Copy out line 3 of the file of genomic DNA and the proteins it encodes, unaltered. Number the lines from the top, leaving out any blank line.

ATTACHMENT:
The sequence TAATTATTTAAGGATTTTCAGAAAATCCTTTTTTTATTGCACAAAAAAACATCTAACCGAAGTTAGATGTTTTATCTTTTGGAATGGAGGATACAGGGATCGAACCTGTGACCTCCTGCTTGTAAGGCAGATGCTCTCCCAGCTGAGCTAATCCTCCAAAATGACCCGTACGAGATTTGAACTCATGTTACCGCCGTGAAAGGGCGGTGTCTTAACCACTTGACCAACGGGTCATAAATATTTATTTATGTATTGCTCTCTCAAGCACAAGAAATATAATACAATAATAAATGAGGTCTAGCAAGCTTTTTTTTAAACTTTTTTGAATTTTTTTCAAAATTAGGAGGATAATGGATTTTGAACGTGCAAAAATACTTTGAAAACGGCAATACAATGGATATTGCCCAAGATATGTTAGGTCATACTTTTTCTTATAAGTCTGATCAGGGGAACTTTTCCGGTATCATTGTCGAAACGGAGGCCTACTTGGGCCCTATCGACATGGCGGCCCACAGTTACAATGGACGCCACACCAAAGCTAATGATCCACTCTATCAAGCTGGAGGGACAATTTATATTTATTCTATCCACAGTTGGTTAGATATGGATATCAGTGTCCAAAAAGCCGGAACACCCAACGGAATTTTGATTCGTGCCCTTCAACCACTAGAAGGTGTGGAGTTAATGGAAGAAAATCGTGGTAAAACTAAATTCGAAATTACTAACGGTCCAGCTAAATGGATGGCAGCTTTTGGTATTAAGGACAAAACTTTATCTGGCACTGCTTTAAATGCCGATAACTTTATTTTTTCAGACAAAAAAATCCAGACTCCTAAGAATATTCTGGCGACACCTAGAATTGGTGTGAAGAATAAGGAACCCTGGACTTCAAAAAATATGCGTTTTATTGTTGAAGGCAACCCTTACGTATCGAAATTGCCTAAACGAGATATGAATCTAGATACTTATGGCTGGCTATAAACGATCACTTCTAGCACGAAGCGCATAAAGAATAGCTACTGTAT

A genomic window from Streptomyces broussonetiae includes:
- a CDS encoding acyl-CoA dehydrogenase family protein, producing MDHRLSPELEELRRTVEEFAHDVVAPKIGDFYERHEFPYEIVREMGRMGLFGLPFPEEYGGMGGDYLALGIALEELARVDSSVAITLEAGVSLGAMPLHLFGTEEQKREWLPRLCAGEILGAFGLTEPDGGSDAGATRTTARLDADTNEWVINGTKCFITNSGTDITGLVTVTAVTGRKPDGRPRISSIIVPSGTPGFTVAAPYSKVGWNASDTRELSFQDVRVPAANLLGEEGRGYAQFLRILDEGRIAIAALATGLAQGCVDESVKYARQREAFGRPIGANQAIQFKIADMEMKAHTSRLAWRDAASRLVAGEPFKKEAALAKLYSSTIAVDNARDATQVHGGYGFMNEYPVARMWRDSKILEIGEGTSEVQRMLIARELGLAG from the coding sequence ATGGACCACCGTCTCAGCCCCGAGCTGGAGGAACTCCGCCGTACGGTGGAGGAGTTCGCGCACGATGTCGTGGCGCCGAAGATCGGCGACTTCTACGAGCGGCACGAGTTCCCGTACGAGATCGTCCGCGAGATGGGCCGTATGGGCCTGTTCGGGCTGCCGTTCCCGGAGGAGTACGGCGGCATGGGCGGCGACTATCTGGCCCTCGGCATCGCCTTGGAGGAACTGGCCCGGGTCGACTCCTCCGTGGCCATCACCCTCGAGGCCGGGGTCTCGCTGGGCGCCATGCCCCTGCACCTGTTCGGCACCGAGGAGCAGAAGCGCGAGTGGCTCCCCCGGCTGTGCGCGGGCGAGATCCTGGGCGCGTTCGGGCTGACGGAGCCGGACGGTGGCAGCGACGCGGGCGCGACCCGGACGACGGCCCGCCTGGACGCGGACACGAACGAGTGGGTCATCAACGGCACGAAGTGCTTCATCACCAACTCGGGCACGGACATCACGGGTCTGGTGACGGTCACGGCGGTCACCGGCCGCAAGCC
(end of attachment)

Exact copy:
- a CDS encoding acyl-CoA dehydrogenase family protein, producing MDHRLSPELEELRRTVEEFAHDVVAPKIGDFYERHEFPYEIVREMGRMGLFGLPFPEEYGGMGGDYLALGIALEELARVDSSVAITLEAGVSLGAMPLHLFGTEEQKREWLPRLCAGEILGAFGLTEPDGGSDAGATRTTARLDADTNEWVINGTKCFITNSGTDITGLVTVTAVTGRKPDGRPRISSIIVPSGTPGFTVAAPYSKVGWNASDTRELSFQDVRVPAANLLGEEGRGYAQFLRILDEGRIAIAALATGLAQGCVDESVKYARQREAFGRPIGANQAIQFKIADMEMKAHTSRLAWRDAASRLVAGEPFKKEAALAKLYSSTIAVDNARDATQVHGGYGFMNEYPVARMWRDSKILEIGEGTSEVQRMLIARELGLAG from the coding sequence ATGGACCACCGTCTCAGCCCCGAGCTGGAGGAACTCCGCCGTACGGTGGAGGAGTTCGCGCACGATGTCGTGGCGCCGAAGATCGGCGACTTCTACGAGCGGCACGAGTTCCCGTACGAGATCGTCCGCGAGATGGGCCGTATGGGCCTGTTCGGGCTGCCGTTCCCGGAGGAGTACGGCGGCATGGGCGGCGACTATCTGGCCCTCGGCATCGCCTTGGAGGAACTGGCCCGGGTCGACTCCTCCGTGGCCATCACCCTCGAGGCCGGGGTCTCGCTGGGCGCCATGCCCCTGCACCTGTTCGGCACCGAGGAGCAGAAGCGCGAGTGGCTCCCCCGGCTGTGCGCGGGCGAGATCCTGGGCGCGTTCGGGCTGACGGAGCCGGACGGTGGCAGCGACGCGGGCGCGACCCGGACGACGGCCCGCCTGGACGCGGACACGAACGAGTGGGTCATCAACGGCACGAAGTGCTTCATCACCAACTCGGGCACGGACATCACGGGTCTGGTGACGGTCACGGCGGTCACCGGCCGCAAGCC